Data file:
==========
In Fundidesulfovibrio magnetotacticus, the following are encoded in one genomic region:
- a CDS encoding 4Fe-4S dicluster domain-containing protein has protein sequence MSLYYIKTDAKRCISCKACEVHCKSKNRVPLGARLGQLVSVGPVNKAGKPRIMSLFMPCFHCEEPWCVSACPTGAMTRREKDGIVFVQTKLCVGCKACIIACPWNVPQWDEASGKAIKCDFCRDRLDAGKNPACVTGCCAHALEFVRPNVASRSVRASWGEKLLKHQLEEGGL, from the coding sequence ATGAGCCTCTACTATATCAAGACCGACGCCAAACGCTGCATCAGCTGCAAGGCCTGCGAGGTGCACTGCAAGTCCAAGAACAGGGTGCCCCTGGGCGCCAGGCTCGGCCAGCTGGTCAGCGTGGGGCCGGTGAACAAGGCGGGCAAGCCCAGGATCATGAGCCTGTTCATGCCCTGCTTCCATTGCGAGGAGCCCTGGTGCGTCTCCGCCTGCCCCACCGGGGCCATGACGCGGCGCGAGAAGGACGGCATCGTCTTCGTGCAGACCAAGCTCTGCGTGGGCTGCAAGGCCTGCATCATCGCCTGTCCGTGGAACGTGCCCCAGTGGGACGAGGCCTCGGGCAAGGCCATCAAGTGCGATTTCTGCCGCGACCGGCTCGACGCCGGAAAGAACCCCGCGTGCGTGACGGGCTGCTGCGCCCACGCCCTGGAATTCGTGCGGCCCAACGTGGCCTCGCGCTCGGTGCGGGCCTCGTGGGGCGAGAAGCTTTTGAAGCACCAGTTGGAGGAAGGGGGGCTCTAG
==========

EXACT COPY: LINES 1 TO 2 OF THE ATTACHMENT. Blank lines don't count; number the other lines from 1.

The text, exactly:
In Fundidesulfovibrio magnetotacticus, the following are encoded in one genomic region:
- a CDS encoding 4Fe-4S dicluster domain-containing protein has protein sequence MSLYYIKTDAKRCISCKACEVHCKSKNRVPLGARLGQLVSVGPVNKAGKPRIMSLFMPCFHCEEPWCVSACPTGAMTRREKDGIVFVQTKLCVGCKACIIACPWNVPQWDEASGKAIKCDFCRDRLDAGKNPACVTGCCAHALEFVRPNVASRSVRASWGEKLLKHQLEEGGL, from the coding sequence ATGAGCCTCTACTATATCAAGACCGACGCCAAACGCTGCATCAGCTGCAAGGCCTGCGAGGTGCACTGCAAGTCCAAGAACAGGGTGCCCCTGGGCGCCAGGCTCGGCCAGCTGGTCAGCGTGGGGCCGGTGAACAAGGCGGGCAAGCCCAGGATCATGAGCCTGTTCATGCCCTGCTTCCATTGCGAGGAGCCCTGGTGCGTCTCCGCCTGCCCCACCGGGGCCATGACGCGGCGCGAGAAGGACGGCATCGTCTTCGTGCAGACCAAGCTCTGCGTGGGCTGCAAGGCCTGCATCATCGCCTGTCCGTGGAACGTGCCCCAGTGGGACGAGGCCTCGGGCAAGGCCATCAAGTGCGATTTCTGCCGCGACCGGCTCGACGCCGGAAAGAACCCCGCGTGCGTGACGGGCTGCTGCGCCCACGCCCTGGAATTCGTGCGGCCCAACGTGGCCTCGCGCTCGGTGCGGGCCTCGTGGGGCGAGAAGCTTTTGAAGCACCAGTTGGAGGAAGGGGGGCTCTAG